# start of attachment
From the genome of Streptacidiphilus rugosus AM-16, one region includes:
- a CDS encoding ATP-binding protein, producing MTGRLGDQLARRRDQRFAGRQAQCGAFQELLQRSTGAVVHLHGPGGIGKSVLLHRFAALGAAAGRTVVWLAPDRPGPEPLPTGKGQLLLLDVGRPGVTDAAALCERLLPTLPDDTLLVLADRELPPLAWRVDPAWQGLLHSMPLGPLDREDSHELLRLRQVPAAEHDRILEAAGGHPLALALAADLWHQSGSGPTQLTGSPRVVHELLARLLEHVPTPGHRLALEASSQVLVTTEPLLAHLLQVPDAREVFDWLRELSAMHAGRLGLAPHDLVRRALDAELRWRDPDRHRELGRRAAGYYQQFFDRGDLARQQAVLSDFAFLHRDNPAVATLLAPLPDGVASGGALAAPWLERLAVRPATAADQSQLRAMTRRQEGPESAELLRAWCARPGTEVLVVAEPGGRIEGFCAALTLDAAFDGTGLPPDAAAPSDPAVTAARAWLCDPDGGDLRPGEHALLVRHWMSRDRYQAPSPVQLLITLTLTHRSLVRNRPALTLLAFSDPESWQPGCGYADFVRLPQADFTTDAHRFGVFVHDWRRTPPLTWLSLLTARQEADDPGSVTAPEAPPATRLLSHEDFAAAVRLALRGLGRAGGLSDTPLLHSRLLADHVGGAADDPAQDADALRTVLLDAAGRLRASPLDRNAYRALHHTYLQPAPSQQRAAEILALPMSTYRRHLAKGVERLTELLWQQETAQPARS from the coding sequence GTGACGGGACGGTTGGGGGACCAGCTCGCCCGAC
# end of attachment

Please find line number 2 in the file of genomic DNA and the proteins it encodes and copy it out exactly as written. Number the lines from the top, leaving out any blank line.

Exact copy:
- a CDS encoding ATP-binding protein, producing MTGRLGDQLARRRDQRFAGRQAQCGAFQELLQRSTGAVVHLHGPGGIGKSVLLHRFAALGAAAGRTVVWLAPDRPGPEPLPTGKGQLLLLDVGRPGVTDAAALCERLLPTLPDDTLLVLADRELPPLAWRVDPAWQGLLHSMPLGPLDREDSHELLRLRQVPAAEHDRILEAAGGHPLALALAADLWHQSGSGPTQLTGSPRVVHELLARLLEHVPTPGHRLALEASSQVLVTTEPLLAHLLQVPDAREVFDWLRELSAMHAGRLGLAPHDLVRRALDAELRWRDPDRHRELGRRAAGYYQQFFDRGDLARQQAVLSDFAFLHRDNPAVATLLAPLPDGVASGGALAAPWLERLAVRPATAADQSQLRAMTRRQEGPESAELLRAWCARPGTEVLVVAEPGGRIEGFCAALTLDAAFDGTGLPPDAAAPSDPAVTAARAWLCDPDGGDLRPGEHALLVRHWMSRDRYQAPSPVQLLITLTLTHRSLVRNRPALTLLAFSDPESWQPGCGYADFVRLPQADFTTDAHRFGVFVHDWRRTPPLTWLSLLTARQEADDPGSVTAPEAPPATRLLSHEDFAAAVRLALRGLGRAGGLSDTPLLHSRLLADHVGGAADDPAQDADALRTVLLDAAGRLRASPLDRNAYRALHHTYLQPAPSQQRAAEILALPMSTYRRHLAKGVERLTELLWQQETAQPARS from the coding sequence GTGACGGGACGGTTGGGGGACCAGCTCGCCCGAC